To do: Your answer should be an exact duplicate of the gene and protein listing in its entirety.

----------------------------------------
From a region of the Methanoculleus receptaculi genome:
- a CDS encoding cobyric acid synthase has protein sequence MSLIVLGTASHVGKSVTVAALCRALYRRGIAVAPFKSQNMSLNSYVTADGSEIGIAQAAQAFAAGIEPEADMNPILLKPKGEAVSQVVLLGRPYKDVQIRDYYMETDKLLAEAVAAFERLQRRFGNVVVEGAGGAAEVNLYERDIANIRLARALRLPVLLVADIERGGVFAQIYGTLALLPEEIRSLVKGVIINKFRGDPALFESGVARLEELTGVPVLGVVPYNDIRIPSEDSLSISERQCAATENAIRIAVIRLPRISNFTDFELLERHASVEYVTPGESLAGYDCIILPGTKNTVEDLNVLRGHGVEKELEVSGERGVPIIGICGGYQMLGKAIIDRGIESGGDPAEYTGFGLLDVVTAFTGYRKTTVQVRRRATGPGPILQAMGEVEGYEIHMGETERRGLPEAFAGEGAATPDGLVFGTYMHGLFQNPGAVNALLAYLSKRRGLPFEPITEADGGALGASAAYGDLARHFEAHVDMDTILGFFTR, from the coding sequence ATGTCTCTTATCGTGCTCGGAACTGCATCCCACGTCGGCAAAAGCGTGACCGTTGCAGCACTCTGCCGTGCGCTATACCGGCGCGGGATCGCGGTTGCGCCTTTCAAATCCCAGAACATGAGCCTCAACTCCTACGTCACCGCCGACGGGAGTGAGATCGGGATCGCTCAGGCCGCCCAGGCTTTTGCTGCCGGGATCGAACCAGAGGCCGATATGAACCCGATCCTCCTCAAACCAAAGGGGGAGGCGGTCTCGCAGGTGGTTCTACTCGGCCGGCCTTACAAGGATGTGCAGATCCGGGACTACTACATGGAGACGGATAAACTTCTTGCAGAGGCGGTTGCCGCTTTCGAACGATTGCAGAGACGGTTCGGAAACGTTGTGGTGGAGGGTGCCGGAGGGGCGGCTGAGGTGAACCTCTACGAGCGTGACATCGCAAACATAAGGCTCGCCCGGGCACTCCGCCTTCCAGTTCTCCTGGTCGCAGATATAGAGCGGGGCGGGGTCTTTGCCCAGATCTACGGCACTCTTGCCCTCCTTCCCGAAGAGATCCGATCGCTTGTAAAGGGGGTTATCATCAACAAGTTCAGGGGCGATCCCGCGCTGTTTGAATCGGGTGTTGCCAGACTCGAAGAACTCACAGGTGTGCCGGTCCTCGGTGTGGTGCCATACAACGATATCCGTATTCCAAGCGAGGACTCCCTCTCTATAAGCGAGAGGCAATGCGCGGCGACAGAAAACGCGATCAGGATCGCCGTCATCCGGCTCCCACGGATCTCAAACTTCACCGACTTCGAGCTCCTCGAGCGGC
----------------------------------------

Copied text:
From a region of the Methanoculleus receptaculi genome:
- a CDS encoding cobyric acid synthase has protein sequence MSLIVLGTASHVGKSVTVAALCRALYRRGIAVAPFKSQNMSLNSYVTADGSEIGIAQAAQAFAAGIEPEADMNPILLKPKGEAVSQVVLLGRPYKDVQIRDYYMETDKLLAEAVAAFERLQRRFGNVVVEGAGGAAEVNLYERDIANIRLARALRLPVLLVADIERGGVFAQIYGTLALLPEEIRSLVKGVIINKFRGDPALFESGVARLEELTGVPVLGVVPYNDIRIPSEDSLSISERQCAATENAIRIAVIRLPRISNFTDFELLERHASVEYVTPGESLAGYDCIILPGTKNTVEDLNVLRGHGVEKELEVSGERGVPIIGICGGYQMLGKAIIDRGIESGGDPAEYTGFGLLDVVTAFTGYRKTTVQVRRRATGPGPILQAMGEVEGYEIHMGETERRGLPEAFAGEGAATPDGLVFGTYMHGLFQNPGAVNALLAYLSKRRGLPFEPITEADGGALGASAAYGDLARHFEAHVDMDTILGFFTR, from the coding sequence ATGTCTCTTATCGTGCTCGGAACTGCATCCCACGTCGGCAAAAGCGTGACCGTTGCAGCACTCTGCCGTGCGCTATACCGGCGCGGGATCGCGGTTGCGCCTTTCAAATCCCAGAACATGAGCCTCAACTCCTACGTCACCGCCGACGGGAGTGAGATCGGGATCGCTCAGGCCGCCCAGGCTTTTGCTGCCGGGATCGAACCAGAGGCCGATATGAACCCGATCCTCCTCAAACCAAAGGGGGAGGCGGTCTCGCAGGTGGTTCTACTCGGCCGGCCTTACAAGGATGTGCAGATCCGGGACTACTACATGGAGACGGATAAACTTCTTGCAGAGGCGGTTGCCGCTTTCGAACGATTGCAGAGACGGTTCGGAAACGTTGTGGTGGAGGGTGCCGGAGGGGCGGCTGAGGTGAACCTCTACGAGCGTGACATCGCAAACATAAGGCTCGCCCGGGCACTCCGCCTTCCAGTTCTCCTGGTCGCAGATATAGAGCGGGGCGGGGTCTTTGCCCAGATCTACGGCACTCTTGCCCTCCTTCCCGAAGAGATCCGATCGCTTGTAAAGGGGGTTATCATCAACAAGTTCAGGGGCGATCCCGCGCTGTTTGAATCGGGTGTTGCCAGACTCGAAGAACTCACAGGTGTGCCGGTCCTCGGTGTGGTGCCATACAACGATATCCGTATTCCAAGCGAGGACTCCCTCTCTATAAGCGAGAGGCAATGCGCGGCGACAGAAAACGCGATCAGGATCGCCGTCATCCGGCTCCCACGGATCTCAAACTTCACCGACTTCGAGCTCCTCGAGCGGC